Boiling Point: Are Dams Good Or Bad?

The latest forecast has arrived for the West’s largest reservoir — and, stop me if you’ve heard this one, it’s not great. Federal scientists are projecting that Lake Mead — created by Hoover Dam, which interrupts the Colorado River not far from Las Vegas — will fall close to its lowest level ever by the end of 2025, as the Las Vegas Review-Journal’s Alan Halaly reports.

Opinion: Colorado River Deal Forever Changes the Price of Water in the West

For the first time in this drought-stricken century, a new price for water in the West has been set – and it’s 25 times higher than what farmers have paid for the last 75 years.

Arizona, Nevada and California recently agreed to reduce their water consumption from the Colorado River by 13% through 2026. The federal government will pay their irrigation districts, Native American tribes and cities $521 for each acre-foot of water they don’t use.

Colorado River: Can Feds Legally Cut IID, Other Rural Water District Allotments?

The powerful Imperial Irrigation District and others with historic first dibs to Colorado River water are once again facing possible threats to their jealously guarded supply. At a press conference at the Hoover Dam on Tuesday, federal officials announced possible unprecedented, across-the-board cuts to all water contractors in three states if levels in its massive reservoirs, Lake Mead and Lake Powell, fall so low that they might no longer function.

US Floats Options to Reduce Water Pulled From Colorado River

The Biden administration released an environmental analysis Tuesday that outlined two ways that seven Western states and tribes reliant on the overtapped Colorado River could cut their use, but declined to publicly take a side on the best option.

One option would be more beneficial to California and some tribes along the river that have high-priority rights to the river’s water.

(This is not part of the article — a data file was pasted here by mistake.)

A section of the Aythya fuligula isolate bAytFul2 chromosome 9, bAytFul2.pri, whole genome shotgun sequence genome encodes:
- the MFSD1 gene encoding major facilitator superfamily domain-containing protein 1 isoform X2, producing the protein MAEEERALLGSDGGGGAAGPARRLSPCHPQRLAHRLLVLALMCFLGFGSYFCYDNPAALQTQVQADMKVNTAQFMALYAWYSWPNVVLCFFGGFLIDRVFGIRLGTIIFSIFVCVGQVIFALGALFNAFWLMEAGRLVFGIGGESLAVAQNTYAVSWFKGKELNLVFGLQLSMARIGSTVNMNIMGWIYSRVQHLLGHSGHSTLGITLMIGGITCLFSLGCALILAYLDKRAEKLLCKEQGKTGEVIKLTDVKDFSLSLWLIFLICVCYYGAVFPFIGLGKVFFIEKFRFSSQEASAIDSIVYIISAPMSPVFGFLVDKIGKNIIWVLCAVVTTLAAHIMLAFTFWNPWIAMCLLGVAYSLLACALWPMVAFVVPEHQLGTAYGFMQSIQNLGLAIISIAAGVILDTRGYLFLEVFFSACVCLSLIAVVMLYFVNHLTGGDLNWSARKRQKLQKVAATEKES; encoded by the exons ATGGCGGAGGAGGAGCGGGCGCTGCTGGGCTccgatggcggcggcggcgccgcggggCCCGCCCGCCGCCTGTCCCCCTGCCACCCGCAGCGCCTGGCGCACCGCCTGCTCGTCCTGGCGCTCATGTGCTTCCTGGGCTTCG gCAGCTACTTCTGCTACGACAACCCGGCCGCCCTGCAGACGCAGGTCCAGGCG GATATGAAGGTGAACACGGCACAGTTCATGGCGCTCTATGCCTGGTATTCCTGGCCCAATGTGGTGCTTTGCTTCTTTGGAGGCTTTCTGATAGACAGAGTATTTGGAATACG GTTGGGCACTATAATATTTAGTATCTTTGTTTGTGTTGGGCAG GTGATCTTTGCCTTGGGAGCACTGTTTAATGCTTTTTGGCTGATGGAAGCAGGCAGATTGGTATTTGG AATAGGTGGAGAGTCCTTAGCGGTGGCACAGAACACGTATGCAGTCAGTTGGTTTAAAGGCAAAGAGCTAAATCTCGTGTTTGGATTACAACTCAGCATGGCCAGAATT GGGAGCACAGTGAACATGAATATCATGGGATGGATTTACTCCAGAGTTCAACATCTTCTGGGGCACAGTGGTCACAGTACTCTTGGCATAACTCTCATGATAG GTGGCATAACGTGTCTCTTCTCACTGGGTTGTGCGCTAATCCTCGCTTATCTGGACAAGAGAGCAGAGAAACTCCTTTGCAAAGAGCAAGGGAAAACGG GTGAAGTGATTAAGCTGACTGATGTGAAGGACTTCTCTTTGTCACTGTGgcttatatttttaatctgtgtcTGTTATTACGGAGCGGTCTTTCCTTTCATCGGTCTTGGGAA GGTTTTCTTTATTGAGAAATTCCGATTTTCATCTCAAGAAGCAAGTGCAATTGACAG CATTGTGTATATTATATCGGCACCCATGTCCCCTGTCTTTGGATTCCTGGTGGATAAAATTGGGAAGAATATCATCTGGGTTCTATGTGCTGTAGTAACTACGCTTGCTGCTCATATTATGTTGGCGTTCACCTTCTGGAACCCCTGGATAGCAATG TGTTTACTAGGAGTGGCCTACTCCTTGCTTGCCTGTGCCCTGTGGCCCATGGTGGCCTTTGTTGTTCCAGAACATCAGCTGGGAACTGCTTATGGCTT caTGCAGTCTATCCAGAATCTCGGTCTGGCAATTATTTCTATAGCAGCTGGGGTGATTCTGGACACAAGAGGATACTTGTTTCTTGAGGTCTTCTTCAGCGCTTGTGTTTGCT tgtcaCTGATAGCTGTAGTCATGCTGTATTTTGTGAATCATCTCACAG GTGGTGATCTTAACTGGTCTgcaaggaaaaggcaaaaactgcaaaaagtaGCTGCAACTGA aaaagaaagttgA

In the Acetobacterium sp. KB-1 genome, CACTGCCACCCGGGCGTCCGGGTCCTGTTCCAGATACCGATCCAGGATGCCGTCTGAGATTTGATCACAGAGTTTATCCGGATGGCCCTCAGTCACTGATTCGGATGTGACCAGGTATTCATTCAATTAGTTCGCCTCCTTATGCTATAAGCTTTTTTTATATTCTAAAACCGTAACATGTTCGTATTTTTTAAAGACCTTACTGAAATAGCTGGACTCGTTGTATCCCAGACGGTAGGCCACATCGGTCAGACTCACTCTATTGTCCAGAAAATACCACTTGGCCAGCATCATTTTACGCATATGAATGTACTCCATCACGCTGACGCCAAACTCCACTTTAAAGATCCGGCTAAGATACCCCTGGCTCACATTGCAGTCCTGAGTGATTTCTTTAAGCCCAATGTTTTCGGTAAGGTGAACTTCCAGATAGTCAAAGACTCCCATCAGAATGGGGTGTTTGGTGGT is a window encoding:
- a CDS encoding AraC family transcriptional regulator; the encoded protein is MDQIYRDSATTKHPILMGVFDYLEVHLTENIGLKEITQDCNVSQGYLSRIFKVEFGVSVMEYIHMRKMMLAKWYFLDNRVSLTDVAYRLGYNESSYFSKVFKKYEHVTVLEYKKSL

Wet Winter Improves Colorado River Forecast; Big Cuts Still Coming

An already wet winter in the mountains that feed the Colorado River got even better in March, providing a significant boost to the amount of water that forecasters expect to flow downstream into Lake Powell this summer.

The latest prediction from the National Weather Service’s Colorado Basin River Forecast Center shows that the river will swell to 177 percent of its average volume during the all-important April-through-July period as the snow melts and flows into the river and its tributaries.

Photos Shows Lake Mead’s Water Levels as Senator Issues Dire Warning

Senator Mark Kelly recently shared two photos of Lake Mead, Arizona, and the stark contrast between the two fueled concerns about the reservoir’s ability to recover from severe drought.

Torrential rain on the West Coast has filled some California reservoirs to the point of overflow, and nearby states such as Utah also saw their reservoirs benefit from the excess rain. However, Lake Mead water levels remain relatively unchanged and still at nearly their lowest in the reservoir’s history.

An American Water Crisis

These are desperate days for the Colorado River.

The pulsing lifeblood of the U.S. southwest is increasingly parched. To avert catastrophe, the U.S. government will, within weeks, propose historic cuts in water access. It’s a frantic move to protect a river that provides so much: drinking water for tens of millions of people, electricity and food. Lots of food.

Colorado River Drainage Basin Explained

Life in the southwestern U.S. as we know it exists thanks to the water of the Colorado River, which flows for approximately 1,450 miles from the Rockies to the Gulf of California.

The river gets its water from the Colorado River drainage basin, which spreads some 246,000 square miles.

The Colorado River’s Urgent Lesson for Energy Policy

The Colorado River, which allows the desert to sustain itself and powers millions of American homes, is currently engaged in the fight of its life. The rapidly sinking river—victim of a nearly 23-year-long megadrought—stretches 1,450 miles, snaking its way from Colorado through Arizona, Nevada, and California, and finally into Mexico, where it should theoretically dump out into the Sea of Cortez.

How Lake Mead Water Levels Look After Weeks of Heavy Rainfall

California and Nevada have had extremely heavy rainfall in recent days, during one of the severest droughts the region has ever seen.

So what does that mean for the water levels at Lake Mead?